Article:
This series introduces the public and fellow researchers to our talented scientists. We interview different IGI members to find out who they are and what makes them passionate about science.
Imtiyaz Khanday is an Assistant Professor of Plant Sciences at the UC Davis. He is also IGI’s 2021 SKCF Faculty Scholar. Khanday’s work focuses on engineering plant reproductive biology for sustainable agriculture.
Where are you from?
I grew up in this very tiny country called Kashmir Valley, which is cold country, but I was raised on farms and orchards, so plant science has always intrigued me. My family does rice farming and apple orchards. That’s what we have.
I’m a first generation from my family who got educated. This has always fascinated me, the stories of how people can come from a background where there isn’t much science going on in your family, but then they go on to become top scientists. Those stories have been my inspiration.
What do you like to do besides scientific research?
If I am not here in the lab, I would be wandering somewhere in the wilderness, depending on the season here in California. This has been a blessing for me. You could find me somewhere in the desert, up the mountains or on the coastline.
Do you have any funny memories of lab work or fieldwork?
Oh gosh, yeah. I once left a UV lamp on in a laminar flow hood and I actually damaged my cornea, so I was blindfolded for three days. And then when I went to the doctor, to get the blindfold removed, I was waiting outside, and I had my two other friends with me, and they’re like, “Everybody here is saying, oh my God, this guy, his eyes are never going to heal.”
Then I went in, the doctor removed the blindfold, and I came out of the doctor’s room and I was just fine. And everybody’s smiling and cheering and saying, “What the heck? We thought he was blind just like 10 minutes back, but he’s fine now!”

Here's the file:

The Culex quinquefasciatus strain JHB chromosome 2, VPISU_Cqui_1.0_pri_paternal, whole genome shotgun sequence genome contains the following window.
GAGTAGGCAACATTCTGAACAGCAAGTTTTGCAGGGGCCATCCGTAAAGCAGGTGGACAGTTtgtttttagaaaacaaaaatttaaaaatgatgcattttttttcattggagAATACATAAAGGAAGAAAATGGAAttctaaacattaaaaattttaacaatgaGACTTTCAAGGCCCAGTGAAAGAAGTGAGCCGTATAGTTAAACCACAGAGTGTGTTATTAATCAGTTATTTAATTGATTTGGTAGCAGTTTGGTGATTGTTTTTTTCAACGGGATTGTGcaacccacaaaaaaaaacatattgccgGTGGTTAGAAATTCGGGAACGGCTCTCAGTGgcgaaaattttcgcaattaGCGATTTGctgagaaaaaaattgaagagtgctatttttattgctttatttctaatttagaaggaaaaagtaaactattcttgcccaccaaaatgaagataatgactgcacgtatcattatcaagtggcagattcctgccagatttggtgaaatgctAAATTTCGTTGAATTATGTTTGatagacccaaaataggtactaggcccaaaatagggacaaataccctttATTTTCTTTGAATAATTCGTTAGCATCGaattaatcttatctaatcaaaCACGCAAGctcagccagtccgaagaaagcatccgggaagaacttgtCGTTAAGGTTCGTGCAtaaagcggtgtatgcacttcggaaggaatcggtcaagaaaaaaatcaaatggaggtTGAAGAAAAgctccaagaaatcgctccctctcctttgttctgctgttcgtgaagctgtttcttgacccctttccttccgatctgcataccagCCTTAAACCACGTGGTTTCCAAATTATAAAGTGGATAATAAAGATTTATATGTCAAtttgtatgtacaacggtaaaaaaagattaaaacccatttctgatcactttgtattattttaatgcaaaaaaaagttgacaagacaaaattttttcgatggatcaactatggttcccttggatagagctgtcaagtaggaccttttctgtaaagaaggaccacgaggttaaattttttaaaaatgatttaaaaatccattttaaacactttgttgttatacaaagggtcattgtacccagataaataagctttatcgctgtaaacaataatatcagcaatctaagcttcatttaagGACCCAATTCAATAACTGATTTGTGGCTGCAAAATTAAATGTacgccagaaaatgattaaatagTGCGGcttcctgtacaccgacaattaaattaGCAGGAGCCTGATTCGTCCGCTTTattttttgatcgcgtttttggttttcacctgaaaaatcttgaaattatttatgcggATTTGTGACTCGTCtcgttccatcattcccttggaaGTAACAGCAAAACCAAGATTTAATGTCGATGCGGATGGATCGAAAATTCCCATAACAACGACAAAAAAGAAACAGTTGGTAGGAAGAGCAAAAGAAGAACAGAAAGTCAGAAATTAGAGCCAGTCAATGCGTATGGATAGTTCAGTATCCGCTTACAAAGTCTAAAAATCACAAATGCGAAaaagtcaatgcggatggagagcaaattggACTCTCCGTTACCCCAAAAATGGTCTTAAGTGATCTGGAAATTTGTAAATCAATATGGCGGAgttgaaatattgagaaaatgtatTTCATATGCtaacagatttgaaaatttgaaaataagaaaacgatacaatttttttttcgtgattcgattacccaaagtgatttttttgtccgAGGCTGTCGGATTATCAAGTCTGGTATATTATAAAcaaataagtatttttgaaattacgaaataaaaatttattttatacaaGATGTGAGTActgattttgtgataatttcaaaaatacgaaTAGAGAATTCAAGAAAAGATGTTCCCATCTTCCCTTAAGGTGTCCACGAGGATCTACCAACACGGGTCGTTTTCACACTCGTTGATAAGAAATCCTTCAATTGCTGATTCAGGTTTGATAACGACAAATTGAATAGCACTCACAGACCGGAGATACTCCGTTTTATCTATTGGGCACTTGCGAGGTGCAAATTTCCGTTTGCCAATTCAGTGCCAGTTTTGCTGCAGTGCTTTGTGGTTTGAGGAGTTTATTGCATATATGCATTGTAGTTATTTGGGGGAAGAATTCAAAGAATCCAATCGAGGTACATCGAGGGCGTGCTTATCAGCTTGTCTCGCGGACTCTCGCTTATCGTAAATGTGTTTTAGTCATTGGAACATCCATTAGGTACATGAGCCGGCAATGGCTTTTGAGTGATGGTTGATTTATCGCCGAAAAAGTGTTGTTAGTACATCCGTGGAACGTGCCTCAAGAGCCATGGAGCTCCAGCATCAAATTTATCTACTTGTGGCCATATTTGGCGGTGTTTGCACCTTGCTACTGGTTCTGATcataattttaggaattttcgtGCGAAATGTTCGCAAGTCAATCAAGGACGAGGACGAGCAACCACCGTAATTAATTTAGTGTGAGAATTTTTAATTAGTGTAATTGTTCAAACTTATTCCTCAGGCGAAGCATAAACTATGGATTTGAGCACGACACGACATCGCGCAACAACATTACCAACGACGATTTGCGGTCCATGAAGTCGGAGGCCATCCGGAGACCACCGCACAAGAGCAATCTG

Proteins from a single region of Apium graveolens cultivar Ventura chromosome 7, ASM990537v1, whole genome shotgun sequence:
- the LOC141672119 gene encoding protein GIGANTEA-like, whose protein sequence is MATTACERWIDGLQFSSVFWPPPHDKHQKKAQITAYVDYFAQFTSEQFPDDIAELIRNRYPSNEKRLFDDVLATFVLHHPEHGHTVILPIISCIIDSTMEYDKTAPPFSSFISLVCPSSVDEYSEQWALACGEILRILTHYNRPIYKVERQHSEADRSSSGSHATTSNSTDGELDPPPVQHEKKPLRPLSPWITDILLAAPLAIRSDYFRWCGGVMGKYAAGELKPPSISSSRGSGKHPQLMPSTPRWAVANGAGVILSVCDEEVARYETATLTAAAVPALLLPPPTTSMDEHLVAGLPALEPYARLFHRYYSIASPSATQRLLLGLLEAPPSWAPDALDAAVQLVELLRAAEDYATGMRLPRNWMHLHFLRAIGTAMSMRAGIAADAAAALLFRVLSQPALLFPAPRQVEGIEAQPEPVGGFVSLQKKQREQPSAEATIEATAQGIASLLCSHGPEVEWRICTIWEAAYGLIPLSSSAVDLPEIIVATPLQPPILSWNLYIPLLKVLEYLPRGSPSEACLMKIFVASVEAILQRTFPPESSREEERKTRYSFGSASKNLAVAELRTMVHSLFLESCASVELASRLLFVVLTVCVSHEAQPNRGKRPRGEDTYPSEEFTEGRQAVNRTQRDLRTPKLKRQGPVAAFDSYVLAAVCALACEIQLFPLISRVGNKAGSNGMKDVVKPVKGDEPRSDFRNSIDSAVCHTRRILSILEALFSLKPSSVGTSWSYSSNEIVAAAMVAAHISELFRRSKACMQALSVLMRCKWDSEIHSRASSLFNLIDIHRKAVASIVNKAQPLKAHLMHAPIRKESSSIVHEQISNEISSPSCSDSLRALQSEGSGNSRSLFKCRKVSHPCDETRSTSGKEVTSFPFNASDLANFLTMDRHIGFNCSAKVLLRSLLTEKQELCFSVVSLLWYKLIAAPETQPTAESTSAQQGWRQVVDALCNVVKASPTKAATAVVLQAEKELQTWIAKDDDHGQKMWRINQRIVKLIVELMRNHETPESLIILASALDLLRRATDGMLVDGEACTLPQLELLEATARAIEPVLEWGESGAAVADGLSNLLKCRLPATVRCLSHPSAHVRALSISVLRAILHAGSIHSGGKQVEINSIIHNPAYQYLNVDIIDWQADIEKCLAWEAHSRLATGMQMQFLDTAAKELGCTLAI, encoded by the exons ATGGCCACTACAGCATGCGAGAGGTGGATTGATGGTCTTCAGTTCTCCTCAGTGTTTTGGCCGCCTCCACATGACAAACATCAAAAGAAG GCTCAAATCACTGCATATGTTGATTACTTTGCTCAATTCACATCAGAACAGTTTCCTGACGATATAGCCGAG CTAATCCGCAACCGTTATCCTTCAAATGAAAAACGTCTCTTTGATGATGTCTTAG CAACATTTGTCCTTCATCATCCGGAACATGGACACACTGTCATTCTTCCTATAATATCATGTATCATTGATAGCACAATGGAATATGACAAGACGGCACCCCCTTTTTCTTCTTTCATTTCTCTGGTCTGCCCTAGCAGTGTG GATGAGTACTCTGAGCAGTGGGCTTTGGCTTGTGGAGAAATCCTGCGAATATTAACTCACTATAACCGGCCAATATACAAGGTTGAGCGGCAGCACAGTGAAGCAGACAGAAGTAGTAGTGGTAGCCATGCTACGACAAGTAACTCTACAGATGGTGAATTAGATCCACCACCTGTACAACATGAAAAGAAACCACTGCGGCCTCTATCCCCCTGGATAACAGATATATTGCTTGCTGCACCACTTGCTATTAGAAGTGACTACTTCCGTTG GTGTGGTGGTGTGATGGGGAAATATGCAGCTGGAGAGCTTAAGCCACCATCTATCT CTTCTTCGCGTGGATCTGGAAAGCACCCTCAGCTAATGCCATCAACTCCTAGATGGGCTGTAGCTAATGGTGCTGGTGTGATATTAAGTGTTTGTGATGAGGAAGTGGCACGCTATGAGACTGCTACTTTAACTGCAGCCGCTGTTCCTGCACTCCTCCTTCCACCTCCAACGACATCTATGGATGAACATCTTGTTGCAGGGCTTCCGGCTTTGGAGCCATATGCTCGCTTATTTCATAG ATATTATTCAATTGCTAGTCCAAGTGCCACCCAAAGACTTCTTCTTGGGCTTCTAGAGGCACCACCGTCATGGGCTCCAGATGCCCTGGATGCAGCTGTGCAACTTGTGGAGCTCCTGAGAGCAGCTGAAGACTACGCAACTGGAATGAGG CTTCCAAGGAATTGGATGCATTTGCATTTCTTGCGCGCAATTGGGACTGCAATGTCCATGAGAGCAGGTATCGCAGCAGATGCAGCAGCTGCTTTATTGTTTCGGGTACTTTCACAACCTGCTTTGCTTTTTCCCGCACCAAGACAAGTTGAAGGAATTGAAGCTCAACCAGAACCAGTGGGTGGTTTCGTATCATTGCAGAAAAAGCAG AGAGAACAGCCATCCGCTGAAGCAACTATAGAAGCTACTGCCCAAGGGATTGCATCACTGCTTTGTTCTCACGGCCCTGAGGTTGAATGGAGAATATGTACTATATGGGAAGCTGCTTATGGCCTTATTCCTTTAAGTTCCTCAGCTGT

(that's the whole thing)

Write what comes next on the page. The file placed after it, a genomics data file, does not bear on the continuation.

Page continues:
What do you see is the role of science in the community?
Well, to make life easy for everyone, I would say.
It is sometimes difficult explaining science to people who are not scientists. In my case it has been easy with this technology I am working on with potatoes, because you can easily tell them the benefits of it. There’s a few clear benefits to farmers with potatoes that can be grown from seed: they wouldn’t be wasting crop, first of all, and then they would potentially have less of an issue with the pathogens. The basic science part is usually sometimes difficult to explain, but people understand when it affects real people.
If you hadn’t become a scientist, what would you have wanted to do?
I probably would have been a cricketer. I was good at it. I do not play much now but I still follow the sport like religion.
What inspires you?
I would say the fact that my work is probably going to benefit a lot of people in the world, especially people in the developing countries. That’s what motivates me and keeps me going.